- Basically, Rick Spielman couldn't have had a better start to his first draft as Vikings general manager. Moments before the draft, he got three picks for nothing when he moved down one spot, allowing the Browns to take running back Trent Richardson, a player the Vikings didn't want or need. Spielman then selected Southern California left tackle Matt Kalil, the player he coveted all along at a position of gigantic need. Then, with a league-high 13 picks, Spielman turned around and upgraded another massive need by trading back into the first round to take the second-best safety, Notre Dame's Harrison Smith, with the 29th overall pick. Within a span of 25 picks, the Vikings had significantly strengthened their two weakest areas - offensive line and secondary - with two first-round picks. In the third round, the Vikings then grabbed some quality cornerback depth and the heir apparent to Antoine Winfield when they selected Central Florida's Josh Robinson, who ran a Combine-best 4.29 40-yard dash. They addressed their need at receiver by taking Arkansas teammates Jarius Wright and Greg Childs in the fourth round. More secondary help came in the fifth round when Spielman took Notre Dame's 6-1, 208-pound hybrid corner/safety. A somewhat puzzling pick came in the sixth round when Spielman took Georgia kicker Blair Walsh. There was no indication that veteran Ryan Longwell was in trouble, but he does turn 38 soon and is coming off a season in which he missed six field-goal attempts (22 of 28). BEST PICK: Left tackle Matt Kalil: He was the best and safest pick at a position of great need and importance to second-year quarterback Christian Ponder's development. Nothing else the team does matters if Ponder isn't well protected. - The Sports Xchange
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Based on family history, Matt Kalil was destined to be an outstanding physical specimen. His father was a pro football player, his brother is a starter in the NFL and his mother was Miss California.
Now pro scouts say he soon may be regarded as the best in the family, not counting mom of course, although Matt was recognized by Playboy Magazine himself - as a 2011 Preseason All American.
"Genetics are obviously a huge part," acknowledged Pittsburgh Steelers General Manager Kevin Colbert, who considered Kalil's situation similar to that of the NFL's famous Mathews family, which begat current Green Bay Packers linebacker, Clay, and tracks back three generations to grandfather Clay (49ers in 1950s) and includes uncle Bruce (Houston Oilers/Tennessee Titans 1983-2001; Pro Football Hall of Fame).
Matt's father, Frank, was drafted by the Buffalo Bills and played for the USFL's Arizona Wranglers and Houston Gamblers. Matt's older brother Ryan was a star center at USC (2003-2006) and after being drafted in the second round by the Carolina Panthers has become one of the best centers in the NFL.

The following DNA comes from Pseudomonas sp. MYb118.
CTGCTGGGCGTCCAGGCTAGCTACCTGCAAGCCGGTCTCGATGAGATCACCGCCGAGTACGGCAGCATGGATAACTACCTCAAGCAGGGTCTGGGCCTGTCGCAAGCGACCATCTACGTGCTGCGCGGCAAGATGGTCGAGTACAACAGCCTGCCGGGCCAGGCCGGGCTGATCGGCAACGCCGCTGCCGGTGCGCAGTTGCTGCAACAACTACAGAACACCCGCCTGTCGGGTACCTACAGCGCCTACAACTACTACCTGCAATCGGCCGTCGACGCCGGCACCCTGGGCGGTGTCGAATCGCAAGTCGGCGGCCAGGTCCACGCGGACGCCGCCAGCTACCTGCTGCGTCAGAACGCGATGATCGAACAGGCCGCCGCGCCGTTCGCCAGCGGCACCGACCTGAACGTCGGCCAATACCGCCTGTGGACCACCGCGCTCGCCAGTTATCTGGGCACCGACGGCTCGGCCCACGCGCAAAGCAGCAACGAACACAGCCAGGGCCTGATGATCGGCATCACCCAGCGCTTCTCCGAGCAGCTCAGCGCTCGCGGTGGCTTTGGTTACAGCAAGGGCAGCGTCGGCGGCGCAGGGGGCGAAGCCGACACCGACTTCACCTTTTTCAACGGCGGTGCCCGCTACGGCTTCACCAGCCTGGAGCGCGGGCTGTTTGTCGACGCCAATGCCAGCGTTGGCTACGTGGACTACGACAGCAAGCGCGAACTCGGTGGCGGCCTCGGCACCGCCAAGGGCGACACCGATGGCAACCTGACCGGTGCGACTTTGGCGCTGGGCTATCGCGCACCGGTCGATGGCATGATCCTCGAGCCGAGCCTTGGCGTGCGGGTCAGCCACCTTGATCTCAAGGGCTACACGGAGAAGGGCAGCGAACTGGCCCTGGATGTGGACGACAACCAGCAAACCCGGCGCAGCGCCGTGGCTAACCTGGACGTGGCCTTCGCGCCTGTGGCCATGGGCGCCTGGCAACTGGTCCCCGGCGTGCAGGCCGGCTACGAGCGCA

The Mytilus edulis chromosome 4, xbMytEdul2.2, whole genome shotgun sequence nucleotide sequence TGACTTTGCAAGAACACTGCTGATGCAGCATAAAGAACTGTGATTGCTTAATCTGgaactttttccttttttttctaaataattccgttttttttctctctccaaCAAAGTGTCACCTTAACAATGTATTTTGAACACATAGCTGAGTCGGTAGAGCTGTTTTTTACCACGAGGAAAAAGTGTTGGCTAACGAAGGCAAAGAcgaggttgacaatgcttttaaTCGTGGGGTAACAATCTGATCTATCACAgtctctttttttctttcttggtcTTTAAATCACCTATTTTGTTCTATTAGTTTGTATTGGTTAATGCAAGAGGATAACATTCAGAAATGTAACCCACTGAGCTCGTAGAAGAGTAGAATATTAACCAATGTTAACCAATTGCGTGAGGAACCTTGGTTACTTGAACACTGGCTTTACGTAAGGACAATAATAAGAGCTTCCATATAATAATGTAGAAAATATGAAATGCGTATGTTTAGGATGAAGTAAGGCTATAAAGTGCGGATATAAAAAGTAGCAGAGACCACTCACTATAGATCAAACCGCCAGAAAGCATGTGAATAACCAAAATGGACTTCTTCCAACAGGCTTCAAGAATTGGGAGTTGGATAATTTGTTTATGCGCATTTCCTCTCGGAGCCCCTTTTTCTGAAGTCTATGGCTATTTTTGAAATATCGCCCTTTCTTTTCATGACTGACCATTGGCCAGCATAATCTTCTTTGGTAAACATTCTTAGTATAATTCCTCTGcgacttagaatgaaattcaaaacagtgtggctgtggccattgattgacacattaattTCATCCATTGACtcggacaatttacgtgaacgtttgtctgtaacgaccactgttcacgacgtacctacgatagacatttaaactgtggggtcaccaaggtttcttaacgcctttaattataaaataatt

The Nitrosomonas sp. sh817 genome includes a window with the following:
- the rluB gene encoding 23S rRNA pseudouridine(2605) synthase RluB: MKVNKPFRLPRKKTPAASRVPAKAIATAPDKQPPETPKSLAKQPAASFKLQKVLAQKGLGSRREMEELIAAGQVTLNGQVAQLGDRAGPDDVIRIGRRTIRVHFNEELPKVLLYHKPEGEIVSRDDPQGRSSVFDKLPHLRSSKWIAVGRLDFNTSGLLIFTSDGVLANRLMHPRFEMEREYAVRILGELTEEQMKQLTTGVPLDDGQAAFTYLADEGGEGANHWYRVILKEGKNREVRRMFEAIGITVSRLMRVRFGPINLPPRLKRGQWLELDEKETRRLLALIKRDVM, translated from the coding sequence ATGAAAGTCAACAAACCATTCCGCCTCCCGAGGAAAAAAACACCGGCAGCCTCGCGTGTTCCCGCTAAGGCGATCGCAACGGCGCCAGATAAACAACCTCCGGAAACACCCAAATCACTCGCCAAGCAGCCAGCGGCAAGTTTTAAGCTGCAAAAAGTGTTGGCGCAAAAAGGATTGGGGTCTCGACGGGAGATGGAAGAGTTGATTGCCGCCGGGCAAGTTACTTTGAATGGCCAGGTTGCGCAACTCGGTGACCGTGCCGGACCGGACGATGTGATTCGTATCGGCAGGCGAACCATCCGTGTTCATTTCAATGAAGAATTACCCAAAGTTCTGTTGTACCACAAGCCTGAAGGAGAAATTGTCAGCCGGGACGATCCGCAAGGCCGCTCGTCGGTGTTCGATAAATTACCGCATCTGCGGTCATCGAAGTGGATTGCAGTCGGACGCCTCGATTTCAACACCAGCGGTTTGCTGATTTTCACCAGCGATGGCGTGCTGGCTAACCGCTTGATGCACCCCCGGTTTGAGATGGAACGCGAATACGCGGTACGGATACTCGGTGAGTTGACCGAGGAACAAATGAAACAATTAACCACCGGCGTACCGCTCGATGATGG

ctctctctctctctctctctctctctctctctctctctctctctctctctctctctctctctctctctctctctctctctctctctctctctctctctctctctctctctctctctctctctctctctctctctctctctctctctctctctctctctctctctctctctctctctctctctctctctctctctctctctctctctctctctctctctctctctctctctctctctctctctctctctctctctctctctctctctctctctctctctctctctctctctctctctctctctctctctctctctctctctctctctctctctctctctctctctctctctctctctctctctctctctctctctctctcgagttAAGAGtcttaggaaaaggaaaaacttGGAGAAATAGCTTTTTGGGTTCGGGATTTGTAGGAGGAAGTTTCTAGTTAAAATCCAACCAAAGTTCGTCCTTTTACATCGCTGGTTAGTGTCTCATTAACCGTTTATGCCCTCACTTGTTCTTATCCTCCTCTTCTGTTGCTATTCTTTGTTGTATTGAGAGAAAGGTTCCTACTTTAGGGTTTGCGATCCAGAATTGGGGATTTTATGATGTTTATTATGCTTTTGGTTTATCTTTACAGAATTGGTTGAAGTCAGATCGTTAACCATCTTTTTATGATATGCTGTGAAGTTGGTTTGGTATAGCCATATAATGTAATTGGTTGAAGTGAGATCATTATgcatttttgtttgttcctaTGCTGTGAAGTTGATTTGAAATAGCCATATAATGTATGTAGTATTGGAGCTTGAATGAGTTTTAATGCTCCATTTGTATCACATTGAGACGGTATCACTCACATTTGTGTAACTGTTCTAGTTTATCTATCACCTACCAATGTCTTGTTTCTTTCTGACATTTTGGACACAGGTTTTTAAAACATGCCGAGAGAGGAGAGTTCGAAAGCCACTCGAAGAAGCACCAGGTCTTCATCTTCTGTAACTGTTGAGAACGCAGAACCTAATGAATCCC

Vikings General Manager Rick Spielman says Kalil is not only the best tackle the draft, but he has a nasty temperament to go with his physical abilities that could make him one of the best in the NFL and, oh yes, possible best in the family.
Matt credits his father for instilling him with work ethic and technique to enhance his bloodlines.
"Hours on end of going to the park and working on technique," Kalil said when asked what he remembered about getting help from his father. "Watching film in high school and coming home on weekends during college and going over film with my dad. That's what he taught us, there's always something you can improve. You strive for perfection, but you never get there."
NFL scouts believe he is as close to perfect as they can expect and one of the most complete offensive tackles to come out of college since USC's Tony Boselli, who was the second player selected in the 1995 draft by the Jacksonville Jaguars. Not a relative, but a highly-regarded alumn.
Pass blocking: Eases out of his stance, showing good patience to allow defenders to come to him. Plays with textbook balance and technique: knees bent, shoulders square and on the balls of his feet. Has good arm length and upper-body strength to steer defenders aside. Has the power and agility to mirror and when he sets his hands, it's generally game over. Has a tendency to be lazy fundamentally and is susceptible to elite lateral agility. Good recognition skills.
Run blocking: Fires off the snap. Has a prototypical build and strength of an NFL offensive lineman. Maintains good pad level and has the strength in his upper body and leg drive to knock his opponent off the ball. Quick to the second level. Flashes some nastiness to pancake off-balance opponents.
Pulling/trapping: Limited experience, unlimited potential in this area. Comfortable on the hoof, showing plenty of athleticism and recognition to handle blocking in space. Effective, experienced trap blocker.
Initial Quickness: Decent initial quickness and a smooth, patient style about him when in pass protection. Rarely allows an outside pressure despite operating against hybrid fronts and many undersized pass rushers. Has good quickness off the snap when run blocking, though his strength and hand placement are more critical to his success.
Downfield: Finds his assignment quickly with good enough lateral agility and balance on the move to blast through target with an emphatic punch. Scouts would like to see more of a fiery, typical o-line temperament. Seems content to do enough to win the one-on-one matchup when he could wipe out defenders.
Intangibles: Younger brother (Ryan) and father (Frank) played D-I college football (Ryan at USC, Frank at Arkansas, Arizona) and in the NFL. Played special teams and blocked five kicks over the past two seasons, including four in 2011.